Thalassemia Syndromes in Developing Countries: Has Anything Changed?

A special issue of Thalassemia Reports (ISSN 2039-4365).

Deadline for manuscript submissions: closed (31 December 2023) | Viewed by 7368

Special Issue Editor


E-Mail Website
Guest Editor
Faculty of Medicine, University of Kelaniya, Kelaniya, Sri Lanka
Interests: thalassemia

Special Issue Information

Dear Colleagues,

With improving blood transfusion services and provision of adequate chelation in well-supervised settings, the outlook of survival of patients with thalassaemia has significantly improved in Mediterranean countries and other resource-rich settings. Newer medications to raise haemoglobin are being trialled and now gradually used in these centres with some efficacy. But have these positive trends transcended to those cities and countries that have the bulk of thalassaemia patients in the world? Almost half a century after the widespread use of desferrioxamine began, has it reached to the patients who most need it? MRI is the most widely used technique for organ-based iron measurements—how widely used are such tools in the most vulnerable of populations? Has the quality of life in patients with thalassaemia syndromes improved in the developing world?

Dr. Anuja P. Premawardhena
Guest Editor

Manuscript Submission Information

Manuscripts should be submitted online at www.mdpi.com by registering and logging in to this website. Once you are registered, click here to go to the submission form. Manuscripts can be submitted until the deadline. All submissions that pass pre-check are peer-reviewed. Accepted papers will be published continuously in the journal (as soon as accepted) and will be listed together on the special issue website. Research articles, review articles as well as short communications are invited. For planned papers, a title and short abstract (about 100 words) can be sent to the Editorial Office for announcement on this website.

Submitted manuscripts should not have been published previously, nor be under consideration for publication elsewhere (except conference proceedings papers). All manuscripts are thoroughly refereed through a single-blind peer-review process. A guide for authors and other relevant information for submission of manuscripts is available on the Instructions for Authors page. Thalassemia Reports is an international peer-reviewed open access quarterly journal published by MDPI.

Please visit the Instructions for Authors page before submitting a manuscript. The Article Processing Charge (APC) for publication in this open access journal is 1000 CHF (Swiss Francs). Submitted papers should be well formatted and use good English. Authors may use MDPI's English editing service prior to publication or during author revisions.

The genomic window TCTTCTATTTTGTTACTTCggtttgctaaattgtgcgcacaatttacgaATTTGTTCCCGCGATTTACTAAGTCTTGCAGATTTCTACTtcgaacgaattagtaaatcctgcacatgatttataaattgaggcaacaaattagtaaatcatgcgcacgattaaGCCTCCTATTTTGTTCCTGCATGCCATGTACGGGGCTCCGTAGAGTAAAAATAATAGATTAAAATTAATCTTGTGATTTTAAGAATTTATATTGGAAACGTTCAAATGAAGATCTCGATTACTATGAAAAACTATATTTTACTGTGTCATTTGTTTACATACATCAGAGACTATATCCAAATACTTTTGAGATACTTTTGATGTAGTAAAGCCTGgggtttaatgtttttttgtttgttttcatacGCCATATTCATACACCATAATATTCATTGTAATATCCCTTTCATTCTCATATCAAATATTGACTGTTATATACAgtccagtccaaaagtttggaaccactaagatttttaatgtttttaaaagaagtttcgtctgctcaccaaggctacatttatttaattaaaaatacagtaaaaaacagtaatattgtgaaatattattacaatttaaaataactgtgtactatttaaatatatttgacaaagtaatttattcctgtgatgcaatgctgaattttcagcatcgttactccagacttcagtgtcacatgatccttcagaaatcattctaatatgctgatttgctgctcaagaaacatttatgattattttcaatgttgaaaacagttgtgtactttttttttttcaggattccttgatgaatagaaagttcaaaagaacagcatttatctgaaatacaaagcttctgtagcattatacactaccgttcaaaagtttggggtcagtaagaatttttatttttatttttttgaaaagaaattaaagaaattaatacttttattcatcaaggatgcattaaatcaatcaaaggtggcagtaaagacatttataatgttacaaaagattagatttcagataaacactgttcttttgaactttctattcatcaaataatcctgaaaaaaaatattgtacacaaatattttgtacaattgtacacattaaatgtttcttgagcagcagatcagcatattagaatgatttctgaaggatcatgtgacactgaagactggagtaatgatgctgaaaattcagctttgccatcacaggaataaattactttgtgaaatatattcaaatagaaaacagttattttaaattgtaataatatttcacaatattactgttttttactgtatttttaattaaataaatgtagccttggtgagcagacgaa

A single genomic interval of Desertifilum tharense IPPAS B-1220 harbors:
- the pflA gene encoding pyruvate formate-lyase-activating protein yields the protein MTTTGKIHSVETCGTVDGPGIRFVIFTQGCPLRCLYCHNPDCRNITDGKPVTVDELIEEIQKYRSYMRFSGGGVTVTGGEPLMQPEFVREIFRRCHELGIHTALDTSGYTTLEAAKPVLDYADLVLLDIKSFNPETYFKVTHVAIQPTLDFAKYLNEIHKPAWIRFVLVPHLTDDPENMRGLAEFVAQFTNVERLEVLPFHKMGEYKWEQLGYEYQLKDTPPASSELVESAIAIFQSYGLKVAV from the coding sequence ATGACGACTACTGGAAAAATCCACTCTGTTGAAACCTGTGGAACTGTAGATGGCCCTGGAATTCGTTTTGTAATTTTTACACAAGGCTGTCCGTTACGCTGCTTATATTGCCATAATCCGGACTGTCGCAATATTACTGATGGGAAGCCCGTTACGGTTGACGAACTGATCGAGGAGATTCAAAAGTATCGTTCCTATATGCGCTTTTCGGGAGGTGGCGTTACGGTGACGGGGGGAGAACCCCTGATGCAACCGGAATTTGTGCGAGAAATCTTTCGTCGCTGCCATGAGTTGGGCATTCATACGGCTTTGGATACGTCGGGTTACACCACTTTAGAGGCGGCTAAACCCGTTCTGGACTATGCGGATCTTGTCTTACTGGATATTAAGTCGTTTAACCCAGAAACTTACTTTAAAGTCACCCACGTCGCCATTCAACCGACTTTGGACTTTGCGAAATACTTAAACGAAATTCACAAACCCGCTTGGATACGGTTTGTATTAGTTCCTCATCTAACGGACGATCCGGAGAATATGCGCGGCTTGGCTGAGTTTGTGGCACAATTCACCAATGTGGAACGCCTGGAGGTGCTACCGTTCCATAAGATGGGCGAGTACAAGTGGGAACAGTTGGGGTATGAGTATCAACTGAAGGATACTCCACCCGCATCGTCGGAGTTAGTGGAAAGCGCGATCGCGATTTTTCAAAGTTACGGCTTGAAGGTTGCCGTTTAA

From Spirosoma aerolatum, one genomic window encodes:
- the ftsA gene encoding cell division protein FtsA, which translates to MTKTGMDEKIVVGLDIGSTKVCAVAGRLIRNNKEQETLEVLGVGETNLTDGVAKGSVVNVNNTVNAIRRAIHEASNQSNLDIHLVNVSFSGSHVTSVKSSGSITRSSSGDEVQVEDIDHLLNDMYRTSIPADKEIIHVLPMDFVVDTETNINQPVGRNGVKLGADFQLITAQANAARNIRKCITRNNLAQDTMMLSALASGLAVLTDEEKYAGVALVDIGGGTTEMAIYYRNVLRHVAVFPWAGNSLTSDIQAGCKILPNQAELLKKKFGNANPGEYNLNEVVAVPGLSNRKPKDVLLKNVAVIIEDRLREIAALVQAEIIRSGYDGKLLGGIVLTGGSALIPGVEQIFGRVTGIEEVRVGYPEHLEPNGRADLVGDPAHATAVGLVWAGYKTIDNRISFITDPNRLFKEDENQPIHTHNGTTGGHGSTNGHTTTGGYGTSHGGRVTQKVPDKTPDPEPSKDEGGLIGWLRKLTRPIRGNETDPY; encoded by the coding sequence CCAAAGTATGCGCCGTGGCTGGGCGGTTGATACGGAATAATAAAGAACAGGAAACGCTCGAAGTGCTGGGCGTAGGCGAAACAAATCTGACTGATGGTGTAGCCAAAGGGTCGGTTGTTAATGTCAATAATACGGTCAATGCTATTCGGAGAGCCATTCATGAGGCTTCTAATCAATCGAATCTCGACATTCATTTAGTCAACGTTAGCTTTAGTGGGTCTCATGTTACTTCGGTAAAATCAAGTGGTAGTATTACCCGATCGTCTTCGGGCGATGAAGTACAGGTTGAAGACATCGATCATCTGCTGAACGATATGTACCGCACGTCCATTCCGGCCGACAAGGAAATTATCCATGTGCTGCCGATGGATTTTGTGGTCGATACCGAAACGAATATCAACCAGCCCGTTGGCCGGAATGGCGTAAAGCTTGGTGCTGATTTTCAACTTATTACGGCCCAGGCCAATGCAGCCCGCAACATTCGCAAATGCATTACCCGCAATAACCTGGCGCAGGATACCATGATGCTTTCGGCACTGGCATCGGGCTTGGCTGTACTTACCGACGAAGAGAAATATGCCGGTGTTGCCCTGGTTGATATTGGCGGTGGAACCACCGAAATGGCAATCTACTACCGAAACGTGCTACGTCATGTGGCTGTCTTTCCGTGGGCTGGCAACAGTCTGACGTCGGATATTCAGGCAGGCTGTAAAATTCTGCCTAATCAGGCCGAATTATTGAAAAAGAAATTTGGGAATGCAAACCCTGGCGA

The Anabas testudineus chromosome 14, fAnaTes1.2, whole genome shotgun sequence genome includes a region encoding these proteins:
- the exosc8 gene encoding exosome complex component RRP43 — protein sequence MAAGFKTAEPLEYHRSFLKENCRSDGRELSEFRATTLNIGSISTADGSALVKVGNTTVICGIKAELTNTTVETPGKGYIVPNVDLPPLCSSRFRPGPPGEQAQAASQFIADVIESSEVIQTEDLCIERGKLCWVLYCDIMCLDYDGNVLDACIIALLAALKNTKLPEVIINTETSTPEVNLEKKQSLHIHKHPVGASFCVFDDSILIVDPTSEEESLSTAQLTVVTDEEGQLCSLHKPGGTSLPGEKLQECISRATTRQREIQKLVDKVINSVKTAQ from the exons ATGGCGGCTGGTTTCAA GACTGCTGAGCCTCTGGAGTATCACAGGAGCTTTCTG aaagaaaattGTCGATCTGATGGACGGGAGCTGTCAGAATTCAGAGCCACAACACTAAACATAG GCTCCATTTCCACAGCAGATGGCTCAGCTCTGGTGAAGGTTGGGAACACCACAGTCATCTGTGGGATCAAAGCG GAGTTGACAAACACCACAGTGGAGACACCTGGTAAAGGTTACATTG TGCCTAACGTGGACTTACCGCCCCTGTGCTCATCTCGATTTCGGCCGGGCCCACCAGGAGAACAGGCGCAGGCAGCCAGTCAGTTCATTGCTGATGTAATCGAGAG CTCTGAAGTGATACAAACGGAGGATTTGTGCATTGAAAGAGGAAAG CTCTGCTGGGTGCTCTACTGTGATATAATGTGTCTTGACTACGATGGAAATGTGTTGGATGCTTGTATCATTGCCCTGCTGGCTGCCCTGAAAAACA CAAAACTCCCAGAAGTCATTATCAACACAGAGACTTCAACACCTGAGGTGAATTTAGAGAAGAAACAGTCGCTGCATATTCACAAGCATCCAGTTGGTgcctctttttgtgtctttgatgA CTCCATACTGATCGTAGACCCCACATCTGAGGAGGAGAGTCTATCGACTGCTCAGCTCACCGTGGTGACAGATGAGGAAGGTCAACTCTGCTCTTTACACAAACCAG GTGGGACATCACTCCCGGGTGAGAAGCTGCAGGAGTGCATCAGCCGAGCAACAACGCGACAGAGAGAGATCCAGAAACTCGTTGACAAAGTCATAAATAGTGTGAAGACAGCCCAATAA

Keywords

  • haemoglobinopathies
  • thalassaemia
  • survival
  • quality of life
  • developing world

Published Papers (3 papers)

Order results
Result details
Select all
Export citation of selected articles as:

Research

Jump to: Review, Other

13 pages, 1385 KiB  
Article
Spectrum of Thalassemia and Hemoglobinopathy Using Capillary Zone Electrophoresis: A Facility-Based Single Centred Study at icddr,b in Bangladesh
by Anamul Hasan, Jigishu Ahmed, Bikash Chandra Chanda, Maisha Aniqua, Raisa Akther, Palash Kanti Dhar, Kazi Afrin Binta Hasan, Abdur Rouf Siddique, Md. Zahidul Islam, Sharmine Zaman Urmee and Dinesh Mondal
Thalass. Rep. 2023, 13(2), 131-143; https://doi.org/10.3390/thalassrep13020012 - 10 May 2023
Viewed by 2985
Abstract
Background: Although the global thalassemia zone covers Bangladesh, there are very limited studies conducted in this region. Therefore, the focus of our study is to understand the prevalence and burden of thalassemia and hemoglobinopathy in Bangladesh. Methods: The analysis was based on a [...] Read more.
Background: Although the global thalassemia zone covers Bangladesh, there are very limited studies conducted in this region. Therefore, the focus of our study is to understand the prevalence and burden of thalassemia and hemoglobinopathy in Bangladesh. Methods: The analysis was based on a retrospective evaluation of laboratory diagnoses between 2007 January and 2021 October. A total of 8503 specimens were sampled and analyzed which were either referred by corresponding physicians or self-referred. This was neither any epidemiological nationwide survey nor was the study population chosen randomly. Hematological data were obtained through capillary zone electrophoresis and corresponding complete blood count. Results: 1971 samples (~23.18% of the total) were found with at least one inherited hemoglobin disorder. The most common hemoglobin disorder observed was the hemoglobin E (Hb E) trait (10.67%), followed by the β-thalassemia trait (8.4%), homozygotic Hb E (1.59%), and Hb E/β-thalassemia (1.58%). Other variants found in this study with minimal percentages were Hb N-Seattle, Hb S, Hb D-Punjab, Hb Lepore, Hb C, Hb Hope, Hb H, and hereditary persistence of fetal hemoglobin. Discussion: The pattern of thalassemia and hemoglobinopathy in our study is diverse and heterogeneous. A broad and detailed spectrum of such inherited hemoglobin disorders will ultimately be helpful in implementing nationwide thalassemia management and strategy policy in Bangladesh. Full article
(This article belongs to the Special Issue Thalassemia Syndromes in Developing Countries: Has Anything Changed?)
Show Figures